Anthropology/Ling Class

Based on English

· 4-1.

Consider the following words with respect to how the sound represented by <t> is pronounced. For each column, specify the phonetic character of the allophone (how it is pronounced). Is it aspirated? Tapped? Then, as was done in this chapter for the allophones of English /p/, describe the allophones of /t/ and specify their distribution.

tougher standing later petunia
talker still data potato
teller story petal return




Examine the careful and casual pronunciations of the English expressions below; then for each one, (a) provide a transcription of the careful pronunciation; (b) identify the name of the phonological process that links them; (c) describe what actually occurs in the process in each particular case. Use one of these as identifiers for the process: Assimilation (ASS); Deletion (DEL); Insertion (INS); Metathesis (MET). An example is given for the first expression. (For this exercise, you may ignore vowel changes.) (Note: /ɱ/ is the IPA symbol for a labiodental nasal.)

Expression Careful Casual Process Details
athlete æθlit æθəlit INS schwa inserted at syllable boundary between /θ/ and /l/, perhaps for ease of articulation
emphasis εmfəsɪs εɱfəsəs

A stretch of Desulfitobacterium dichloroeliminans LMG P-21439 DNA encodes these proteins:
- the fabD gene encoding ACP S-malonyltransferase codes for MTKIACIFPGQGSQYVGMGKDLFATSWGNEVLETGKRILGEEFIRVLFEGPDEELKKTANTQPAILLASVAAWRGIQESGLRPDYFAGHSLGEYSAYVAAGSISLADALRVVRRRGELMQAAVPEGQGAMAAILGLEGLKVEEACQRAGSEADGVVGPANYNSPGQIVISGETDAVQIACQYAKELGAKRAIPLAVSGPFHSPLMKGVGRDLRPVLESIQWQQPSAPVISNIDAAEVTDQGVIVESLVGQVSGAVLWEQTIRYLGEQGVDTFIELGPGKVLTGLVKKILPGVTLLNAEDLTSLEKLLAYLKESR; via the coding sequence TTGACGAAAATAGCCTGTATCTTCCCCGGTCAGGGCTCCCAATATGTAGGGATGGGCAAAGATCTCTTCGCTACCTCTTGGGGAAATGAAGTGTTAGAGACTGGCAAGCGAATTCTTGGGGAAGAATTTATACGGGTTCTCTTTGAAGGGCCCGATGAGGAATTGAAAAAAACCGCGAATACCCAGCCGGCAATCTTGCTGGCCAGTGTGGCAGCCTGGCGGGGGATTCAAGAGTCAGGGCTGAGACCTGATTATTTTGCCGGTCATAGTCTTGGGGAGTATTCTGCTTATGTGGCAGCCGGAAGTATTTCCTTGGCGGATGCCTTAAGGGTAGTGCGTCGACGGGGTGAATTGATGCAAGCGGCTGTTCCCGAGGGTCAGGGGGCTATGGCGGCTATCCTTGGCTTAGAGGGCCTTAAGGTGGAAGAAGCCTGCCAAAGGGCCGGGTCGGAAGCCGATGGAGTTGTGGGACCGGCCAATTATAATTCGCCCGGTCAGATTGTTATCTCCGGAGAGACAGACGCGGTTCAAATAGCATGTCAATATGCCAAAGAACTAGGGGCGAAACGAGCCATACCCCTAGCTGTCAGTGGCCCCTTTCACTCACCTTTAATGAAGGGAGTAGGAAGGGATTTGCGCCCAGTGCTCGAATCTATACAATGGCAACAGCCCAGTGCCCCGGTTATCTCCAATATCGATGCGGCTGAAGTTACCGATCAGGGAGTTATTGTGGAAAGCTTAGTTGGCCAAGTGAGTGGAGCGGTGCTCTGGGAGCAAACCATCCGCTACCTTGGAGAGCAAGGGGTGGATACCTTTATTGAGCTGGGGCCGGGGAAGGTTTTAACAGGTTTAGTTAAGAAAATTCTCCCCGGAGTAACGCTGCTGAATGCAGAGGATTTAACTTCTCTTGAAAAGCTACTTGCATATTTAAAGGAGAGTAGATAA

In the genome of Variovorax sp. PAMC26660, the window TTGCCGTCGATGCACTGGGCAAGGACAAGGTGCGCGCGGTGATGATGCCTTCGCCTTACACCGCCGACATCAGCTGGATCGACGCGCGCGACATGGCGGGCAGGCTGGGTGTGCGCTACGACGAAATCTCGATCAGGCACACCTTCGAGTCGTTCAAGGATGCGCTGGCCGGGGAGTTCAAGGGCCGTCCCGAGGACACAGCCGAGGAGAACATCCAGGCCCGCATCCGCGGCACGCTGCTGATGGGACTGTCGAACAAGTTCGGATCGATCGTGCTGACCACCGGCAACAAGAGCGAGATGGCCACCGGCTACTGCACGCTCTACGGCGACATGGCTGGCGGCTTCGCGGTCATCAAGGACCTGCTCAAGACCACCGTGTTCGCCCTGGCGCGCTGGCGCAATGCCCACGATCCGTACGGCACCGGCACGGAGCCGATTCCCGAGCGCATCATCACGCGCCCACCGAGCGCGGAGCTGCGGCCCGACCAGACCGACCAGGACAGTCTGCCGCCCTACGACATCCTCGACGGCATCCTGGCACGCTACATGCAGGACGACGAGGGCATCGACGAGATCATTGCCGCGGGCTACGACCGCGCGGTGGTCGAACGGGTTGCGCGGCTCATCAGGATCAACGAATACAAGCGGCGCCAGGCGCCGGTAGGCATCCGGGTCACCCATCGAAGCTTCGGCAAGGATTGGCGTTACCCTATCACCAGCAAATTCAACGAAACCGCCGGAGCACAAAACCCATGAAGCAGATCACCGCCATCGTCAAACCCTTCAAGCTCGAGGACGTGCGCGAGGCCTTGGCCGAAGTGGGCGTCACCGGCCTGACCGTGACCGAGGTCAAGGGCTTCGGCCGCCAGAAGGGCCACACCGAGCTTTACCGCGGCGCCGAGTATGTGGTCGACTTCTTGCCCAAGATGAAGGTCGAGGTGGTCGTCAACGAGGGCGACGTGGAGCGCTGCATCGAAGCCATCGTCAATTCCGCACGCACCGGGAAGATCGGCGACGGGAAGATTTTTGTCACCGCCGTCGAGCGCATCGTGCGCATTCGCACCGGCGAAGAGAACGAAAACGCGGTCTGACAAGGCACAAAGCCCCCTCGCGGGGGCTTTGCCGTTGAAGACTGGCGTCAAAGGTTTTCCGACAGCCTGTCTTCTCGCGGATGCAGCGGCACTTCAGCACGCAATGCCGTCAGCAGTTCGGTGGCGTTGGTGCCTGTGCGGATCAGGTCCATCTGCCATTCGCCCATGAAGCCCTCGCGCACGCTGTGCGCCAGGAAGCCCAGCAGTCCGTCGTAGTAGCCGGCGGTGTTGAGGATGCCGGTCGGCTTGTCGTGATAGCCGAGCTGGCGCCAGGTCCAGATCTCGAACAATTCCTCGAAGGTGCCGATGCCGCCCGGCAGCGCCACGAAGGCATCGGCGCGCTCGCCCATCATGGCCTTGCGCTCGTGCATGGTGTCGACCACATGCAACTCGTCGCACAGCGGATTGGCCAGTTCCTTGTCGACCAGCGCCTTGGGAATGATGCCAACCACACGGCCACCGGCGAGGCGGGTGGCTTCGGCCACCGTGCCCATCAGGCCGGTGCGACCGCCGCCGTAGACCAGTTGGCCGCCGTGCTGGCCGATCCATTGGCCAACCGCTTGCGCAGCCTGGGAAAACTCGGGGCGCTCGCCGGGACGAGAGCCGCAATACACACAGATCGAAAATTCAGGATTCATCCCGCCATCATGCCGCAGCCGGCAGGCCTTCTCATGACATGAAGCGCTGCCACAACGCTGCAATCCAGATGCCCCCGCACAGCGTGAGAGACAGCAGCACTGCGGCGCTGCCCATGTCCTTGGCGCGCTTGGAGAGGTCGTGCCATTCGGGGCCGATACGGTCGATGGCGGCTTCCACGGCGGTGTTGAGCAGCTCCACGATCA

nuclear nukliər nukjələr    
espresso εsprεso εksprεso    
memory mεməri məmri    
prostate prɑstet prɑstret    
pass him pæs hɪm pæsəm    
won’t you wont ju wontʃ;ə    

Based on Languages Other Than English


Fijian has prenasalized stops among its inventory of phonemes. The prenasalized stop [nd] consists of a nasal pronounced immediately before the stop, with which it forms a single sound unit. Consider the following Fijian words as pronounced in fast speech:

vindi ‘to spring up’ dina ‘true’
kenda ‘we’ dalo ‘taro plant’
tiko ‘to stay’ vundi ‘plantain banana’
tutu ‘grandfather’ manda ‘first’
viti ‘Fiji’ tina ‘mother’
dovu ‘sugarcane’ mata ‘eye’
dondo ‘to stretch out one’s hand’ mokiti ‘round’
    vevendu (a type of plant)

On the basis of these data, determine whether [d], [nd], and [t] are allophones of a single phoneme or constitute two or three separate phonemes. If you find that two of them (or all of them) are allophones of a single phoneme, give the rule that describes the distribution of each allophone. If you analyze all three as separate phonemes, justify your answer. (Note: In Fijian all syllables end in a vowel.)



The distribution of the sounds [s] and [z] in colloquial Spanish is represented by the following examples in phonetic transcription:

izla ‘island’ tʃiste ‘joke’
fuersa ‘force’ eski ‘ski’
peskado ‘fish’ riezgo ‘risk’
muskulo ‘muscle’ fiskal ‘fiscal’
sin ‘without’ rezvalar ‘to slip’
rasko ‘I scratch’ dezde ‘since’
resto ‘remainder’ razgo ‘feature’

mizmo ‘same’ beizbɔl ‘baseball’
espalda ‘back’ mas ‘more’

Are [s] and [z] distinct phonemes of Spanish or allophones of a single phoneme? If they are distinct phonemes, support your answer. If they are allophones of the same phoneme, specify their distribution.

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